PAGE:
Why Cable Companies Bundle

1/27/2013 05:00:00 AM
Warning: this post is a bit mathematical. I have written what I think should be a more intuitive, non-math version of this post here.
There's been a bit of debate on why cable companies bundle channels, rather than charge subscribers a per-channel fee. Brian Stelter argues that we are all implicitly subsidizing sports fans, while Matt Yglesias argues that the issue is lack of competition, and that a per-channel price structure is unlikely to change what you pay.

Yglesias is right that competition (lack thereof) is of critical importance. And, short of having the government administer cable lines the same way they do highways, it is hard to see how we can get competition in this market. However, he is wrong to suggest that bundling is no worse than a per-channel price structure. Here's the model:

The cable provider provides three channels--$ABC$, $CBS$, and $NBC$--and has a complete monopoly. However, any offer made to one of its subscribers is available to all subscribers--the company cannot simply charge people different prices for the same bundles. There are two types of consumers, the $H$ type are avid watchers with a high value from television, while the $L$ type derive low value from television. Lets suppose that there are two $H$ types and only one $L$ type. In addition to the three TV stations, there is a composite commodity $X$ representing all other goods and services that the consumers want (which are not provided by the cable company). The utility of consumer $H$ is $$ U_H=ln\left(X\right)+ln\left(ABC+CBS+NBC+1\right)$$ while the utility of consumer $L$ is $$ U_L=ln\left(X\right)+\frac{1}{2}ln\left(ABC+CBS+NBC+1\right) $$ Each consumer has wealth $M$ that he can spend on either TV or other stuff $X$.

If the cable company could, it would like to provide all three channels to all three consumers, but charge $P_L^*=\frac{M}{2}$ to $L$ type consumers and $P_H^*=\frac{3}{4}M$ to $H$ type consumers (See Appendix [A] after the jump below), but by law the offer $P_L$ is available to all $H$ types as well, so all three consumers will pay $P_L$ instead, for a profit to the cable company of $\pi^*=\frac{3}{2}M$, which is the same as if the firm charges $P_H^*$, which only $H$ types will buy.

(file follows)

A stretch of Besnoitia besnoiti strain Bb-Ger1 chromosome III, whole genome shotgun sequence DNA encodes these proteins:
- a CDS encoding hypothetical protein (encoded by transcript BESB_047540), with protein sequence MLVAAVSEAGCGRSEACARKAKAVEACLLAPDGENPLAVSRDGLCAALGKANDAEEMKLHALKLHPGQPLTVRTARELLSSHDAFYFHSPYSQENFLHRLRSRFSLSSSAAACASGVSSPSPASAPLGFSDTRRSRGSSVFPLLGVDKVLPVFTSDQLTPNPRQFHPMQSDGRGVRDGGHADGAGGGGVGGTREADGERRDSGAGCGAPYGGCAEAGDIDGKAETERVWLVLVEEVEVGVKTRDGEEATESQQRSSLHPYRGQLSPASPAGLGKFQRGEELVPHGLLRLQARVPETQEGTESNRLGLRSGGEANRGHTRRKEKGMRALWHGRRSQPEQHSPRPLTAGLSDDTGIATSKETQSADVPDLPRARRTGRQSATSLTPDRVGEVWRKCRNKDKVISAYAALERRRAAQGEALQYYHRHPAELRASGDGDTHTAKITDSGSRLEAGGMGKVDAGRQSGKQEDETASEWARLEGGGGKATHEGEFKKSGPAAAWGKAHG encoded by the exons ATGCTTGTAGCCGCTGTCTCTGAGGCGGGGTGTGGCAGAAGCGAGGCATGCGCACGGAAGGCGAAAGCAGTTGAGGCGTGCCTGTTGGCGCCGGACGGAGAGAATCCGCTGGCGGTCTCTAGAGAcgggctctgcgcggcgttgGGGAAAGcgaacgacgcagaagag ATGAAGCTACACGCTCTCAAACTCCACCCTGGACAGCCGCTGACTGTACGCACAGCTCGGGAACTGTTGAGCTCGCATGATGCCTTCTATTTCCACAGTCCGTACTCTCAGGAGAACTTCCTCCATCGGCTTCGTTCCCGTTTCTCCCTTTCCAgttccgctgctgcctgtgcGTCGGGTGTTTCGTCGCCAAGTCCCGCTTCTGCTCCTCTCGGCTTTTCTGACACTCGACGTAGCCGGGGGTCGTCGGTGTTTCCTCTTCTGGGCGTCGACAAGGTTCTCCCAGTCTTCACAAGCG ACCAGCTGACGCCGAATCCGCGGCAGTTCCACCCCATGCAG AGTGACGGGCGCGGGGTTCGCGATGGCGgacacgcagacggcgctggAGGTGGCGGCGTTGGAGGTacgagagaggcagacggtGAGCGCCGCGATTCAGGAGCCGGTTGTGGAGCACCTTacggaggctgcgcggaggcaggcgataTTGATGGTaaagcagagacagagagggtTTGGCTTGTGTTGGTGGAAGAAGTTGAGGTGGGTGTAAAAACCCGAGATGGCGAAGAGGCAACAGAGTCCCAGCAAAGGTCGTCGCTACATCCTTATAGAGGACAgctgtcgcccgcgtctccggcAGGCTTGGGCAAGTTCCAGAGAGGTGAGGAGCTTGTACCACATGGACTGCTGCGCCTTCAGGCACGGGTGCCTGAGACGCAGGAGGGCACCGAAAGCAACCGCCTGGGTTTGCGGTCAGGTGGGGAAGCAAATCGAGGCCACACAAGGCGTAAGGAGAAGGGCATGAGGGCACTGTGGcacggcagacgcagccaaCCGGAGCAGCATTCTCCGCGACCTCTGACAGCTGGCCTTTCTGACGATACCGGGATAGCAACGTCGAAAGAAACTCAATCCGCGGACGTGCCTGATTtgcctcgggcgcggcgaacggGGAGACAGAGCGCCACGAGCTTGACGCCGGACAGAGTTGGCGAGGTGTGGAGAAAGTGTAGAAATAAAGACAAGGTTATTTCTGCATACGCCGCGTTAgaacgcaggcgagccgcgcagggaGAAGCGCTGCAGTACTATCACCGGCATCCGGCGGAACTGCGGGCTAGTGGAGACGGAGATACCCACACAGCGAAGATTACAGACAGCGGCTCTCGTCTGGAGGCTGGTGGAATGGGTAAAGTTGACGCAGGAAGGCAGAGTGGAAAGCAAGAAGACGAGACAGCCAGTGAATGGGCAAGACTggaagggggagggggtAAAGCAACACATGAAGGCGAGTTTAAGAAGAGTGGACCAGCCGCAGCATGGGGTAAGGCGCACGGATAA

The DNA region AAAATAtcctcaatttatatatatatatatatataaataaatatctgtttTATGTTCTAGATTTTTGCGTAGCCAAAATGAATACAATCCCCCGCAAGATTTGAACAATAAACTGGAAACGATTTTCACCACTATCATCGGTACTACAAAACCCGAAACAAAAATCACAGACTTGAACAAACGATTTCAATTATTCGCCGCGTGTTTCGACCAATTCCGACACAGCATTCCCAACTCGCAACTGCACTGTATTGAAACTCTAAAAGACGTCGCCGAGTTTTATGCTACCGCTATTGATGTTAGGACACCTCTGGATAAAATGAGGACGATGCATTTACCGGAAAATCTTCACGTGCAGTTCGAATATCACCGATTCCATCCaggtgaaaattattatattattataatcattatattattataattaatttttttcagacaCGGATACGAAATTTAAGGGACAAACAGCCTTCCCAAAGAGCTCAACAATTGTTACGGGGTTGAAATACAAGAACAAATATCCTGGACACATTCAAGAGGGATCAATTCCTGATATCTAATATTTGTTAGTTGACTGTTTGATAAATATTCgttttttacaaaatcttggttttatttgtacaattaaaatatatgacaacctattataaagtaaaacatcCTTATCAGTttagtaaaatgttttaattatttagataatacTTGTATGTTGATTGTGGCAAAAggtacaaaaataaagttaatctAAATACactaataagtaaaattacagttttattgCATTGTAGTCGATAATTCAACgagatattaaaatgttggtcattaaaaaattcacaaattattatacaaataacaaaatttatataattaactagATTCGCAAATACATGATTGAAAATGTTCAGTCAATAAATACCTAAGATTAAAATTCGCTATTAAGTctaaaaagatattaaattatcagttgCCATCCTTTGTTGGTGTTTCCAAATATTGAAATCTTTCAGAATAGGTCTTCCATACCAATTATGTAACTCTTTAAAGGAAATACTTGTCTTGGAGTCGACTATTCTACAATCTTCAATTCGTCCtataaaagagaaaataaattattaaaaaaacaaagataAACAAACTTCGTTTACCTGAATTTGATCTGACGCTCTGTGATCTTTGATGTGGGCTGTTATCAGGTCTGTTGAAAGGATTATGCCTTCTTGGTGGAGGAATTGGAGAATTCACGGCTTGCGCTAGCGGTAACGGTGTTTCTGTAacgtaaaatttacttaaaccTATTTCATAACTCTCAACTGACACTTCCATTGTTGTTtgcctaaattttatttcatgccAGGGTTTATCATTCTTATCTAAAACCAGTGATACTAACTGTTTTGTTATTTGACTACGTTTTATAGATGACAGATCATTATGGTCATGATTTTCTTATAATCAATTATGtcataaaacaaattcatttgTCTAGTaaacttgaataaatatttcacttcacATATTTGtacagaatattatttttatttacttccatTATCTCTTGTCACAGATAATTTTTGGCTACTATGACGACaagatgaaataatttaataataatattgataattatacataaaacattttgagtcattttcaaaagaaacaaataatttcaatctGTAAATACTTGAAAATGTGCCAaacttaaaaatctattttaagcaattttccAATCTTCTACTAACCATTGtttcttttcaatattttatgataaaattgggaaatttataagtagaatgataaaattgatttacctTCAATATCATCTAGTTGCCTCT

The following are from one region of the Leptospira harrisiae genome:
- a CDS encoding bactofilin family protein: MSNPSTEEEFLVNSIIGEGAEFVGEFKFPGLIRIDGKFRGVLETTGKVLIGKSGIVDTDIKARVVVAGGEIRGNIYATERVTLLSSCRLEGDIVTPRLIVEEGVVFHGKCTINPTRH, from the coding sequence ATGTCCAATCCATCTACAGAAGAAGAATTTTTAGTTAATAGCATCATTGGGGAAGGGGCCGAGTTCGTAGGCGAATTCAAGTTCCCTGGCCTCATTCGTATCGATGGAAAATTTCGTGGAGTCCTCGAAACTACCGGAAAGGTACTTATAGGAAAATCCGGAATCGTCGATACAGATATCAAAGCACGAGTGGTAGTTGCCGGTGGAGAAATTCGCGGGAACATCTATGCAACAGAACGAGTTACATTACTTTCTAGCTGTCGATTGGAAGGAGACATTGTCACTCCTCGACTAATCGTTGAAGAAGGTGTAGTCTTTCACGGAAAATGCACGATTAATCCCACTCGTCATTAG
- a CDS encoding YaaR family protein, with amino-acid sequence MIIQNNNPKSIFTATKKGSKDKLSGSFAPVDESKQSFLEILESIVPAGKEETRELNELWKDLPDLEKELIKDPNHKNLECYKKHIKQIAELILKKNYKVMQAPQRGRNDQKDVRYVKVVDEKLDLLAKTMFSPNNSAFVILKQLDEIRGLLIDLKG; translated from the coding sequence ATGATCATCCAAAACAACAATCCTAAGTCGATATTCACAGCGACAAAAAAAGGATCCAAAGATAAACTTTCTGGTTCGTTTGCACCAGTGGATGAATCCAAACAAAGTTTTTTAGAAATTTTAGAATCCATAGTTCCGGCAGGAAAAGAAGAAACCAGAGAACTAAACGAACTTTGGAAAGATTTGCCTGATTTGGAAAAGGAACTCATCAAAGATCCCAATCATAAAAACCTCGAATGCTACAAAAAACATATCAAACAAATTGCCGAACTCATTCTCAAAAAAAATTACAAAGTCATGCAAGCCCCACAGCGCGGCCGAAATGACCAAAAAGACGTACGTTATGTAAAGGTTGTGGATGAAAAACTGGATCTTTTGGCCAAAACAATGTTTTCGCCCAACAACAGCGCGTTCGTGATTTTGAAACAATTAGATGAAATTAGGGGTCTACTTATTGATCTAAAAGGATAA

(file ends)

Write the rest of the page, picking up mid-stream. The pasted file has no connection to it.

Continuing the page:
The cable company can make more profits by offering two types bundles: paying $B_1$ would get you only one of the channels (for our purposes, it doesn't matter which one), while paying $B_3$ gets you all three channels. It turns out (derived below) that the profit maximizing prices are $B_1^*=\frac{\sqrt{2}-1}{\sqrt{2}}M$ and $B_3^*= \frac{4-\sqrt{2}}{4}M$. Consumer $L$ will buy $B_1$ while consumer $H$ will buy $B_3$, which yields profits $\pi_{1,3}^*=B_1^*+2B_3^*$, which is larger than above. This yields higher profits than any other possible price/bundle scheme. (See appendix [B]).

In particular, this is more profitable than charging individual prices for each network. Suppose now that the cable company must choose prices $P_1$ for $ABC$, $P_2$ for $NBC$, and $P_3$ for $CBS$. We're going to solve this profit-maximization problem with pure brute force. First, let us define the prices such that $P_1\leq P_2 \leq P_2 \leq P_3$, which is merely a matter of notation.

Lets consider first the high types only. To get $H$ to buy at least one channel, we must have that $P_1\leq\frac{M}{2}$. To get $H$ to buy a second channel, we must have that $P_2 \leq \frac{M}{3}-\frac{P_1}{3}$. To get the household to buy a third channel, we must have $P_3\leq \frac{1}{4}\left(M-P_2-P_1\right)$ Together with the constraint that $P_1\leq P_2 \leq P_3$ , we have a constraint set describing the possible ways to induce the $H$ types to buy one, two, or three channels. Note that the constraints are nested, so that it must be the case that all three prices must be equal to each other. This is not a surprising result since both types of consumers regard the three channels as perfect substitutes. (Appendix [C])

We do the same for low types. To get $L$ to buy one channel we need to charge $P_1\leq\left(1-\frac{1}{\sqrt{2}}\right)M$, to get him to buy a second we need to charge $P_2\leq\left(1-\sqrt{\frac{2}{3}}\right) \left(M-P_1\right) $, and for the third we need to charge  $P_3\leq\left(1-\sqrt{\frac{3}{4}}\right) \left(M-P_1-P_2\right) $. In addition to the constraint  $P_1\leq P_2  \leq P_3$ this defines a set of possible price strategies, as before. We will compute the profit-maximizing strategy by assembling a table (These are coefficients--you need to multiply the values by $M$ to get the actual prices and profits):